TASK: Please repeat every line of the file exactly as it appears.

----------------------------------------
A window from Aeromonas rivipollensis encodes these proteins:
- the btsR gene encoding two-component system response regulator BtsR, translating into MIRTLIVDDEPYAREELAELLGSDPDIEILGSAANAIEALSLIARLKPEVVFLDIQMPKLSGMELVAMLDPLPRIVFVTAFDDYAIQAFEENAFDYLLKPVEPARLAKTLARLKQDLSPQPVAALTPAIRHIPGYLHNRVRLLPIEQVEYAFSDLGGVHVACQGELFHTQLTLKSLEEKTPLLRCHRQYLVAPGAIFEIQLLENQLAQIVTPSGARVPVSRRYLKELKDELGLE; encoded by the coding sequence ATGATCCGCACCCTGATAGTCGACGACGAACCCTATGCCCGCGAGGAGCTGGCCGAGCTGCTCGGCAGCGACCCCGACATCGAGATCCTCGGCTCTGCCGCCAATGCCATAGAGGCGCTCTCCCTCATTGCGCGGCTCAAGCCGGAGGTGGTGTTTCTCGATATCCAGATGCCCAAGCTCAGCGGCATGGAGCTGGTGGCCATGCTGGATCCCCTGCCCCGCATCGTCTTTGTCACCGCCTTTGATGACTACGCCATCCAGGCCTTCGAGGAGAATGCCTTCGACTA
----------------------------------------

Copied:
A window from Aeromonas rivipollensis encodes these proteins:
- the btsR gene encoding two-component system response regulator BtsR, translating into MIRTLIVDDEPYAREELAELLGSDPDIEILGSAANAIEALSLIARLKPEVVFLDIQMPKLSGMELVAMLDPLPRIVFVTAFDDYAIQAFEENAFDYLLKPVEPARLAKTLARLKQDLSPQPVAALTPAIRHIPGYLHNRVRLLPIEQVEYAFSDLGGVHVACQGELFHTQLTLKSLEEKTPLLRCHRQYLVAPGAIFEIQLLENQLAQIVTPSGARVPVSRRYLKELKDELGLE; encoded by the coding sequence ATGATCCGCACCCTGATAGTCGACGACGAACCCTATGCCCGCGAGGAGCTGGCCGAGCTGCTCGGCAGCGACCCCGACATCGAGATCCTCGGCTCTGCCGCCAATGCCATAGAGGCGCTCTCCCTCATTGCGCGGCTCAAGCCGGAGGTGGTGTTTCTCGATATCCAGATGCCCAAGCTCAGCGGCATGGAGCTGGTGGCCATGCTGGATCCCCTGCCCCGCATCGTCTTTGTCACCGCCTTTGATGACTACGCCATCCAGGCCTTCGAGGAGAATGCCTTCGACTA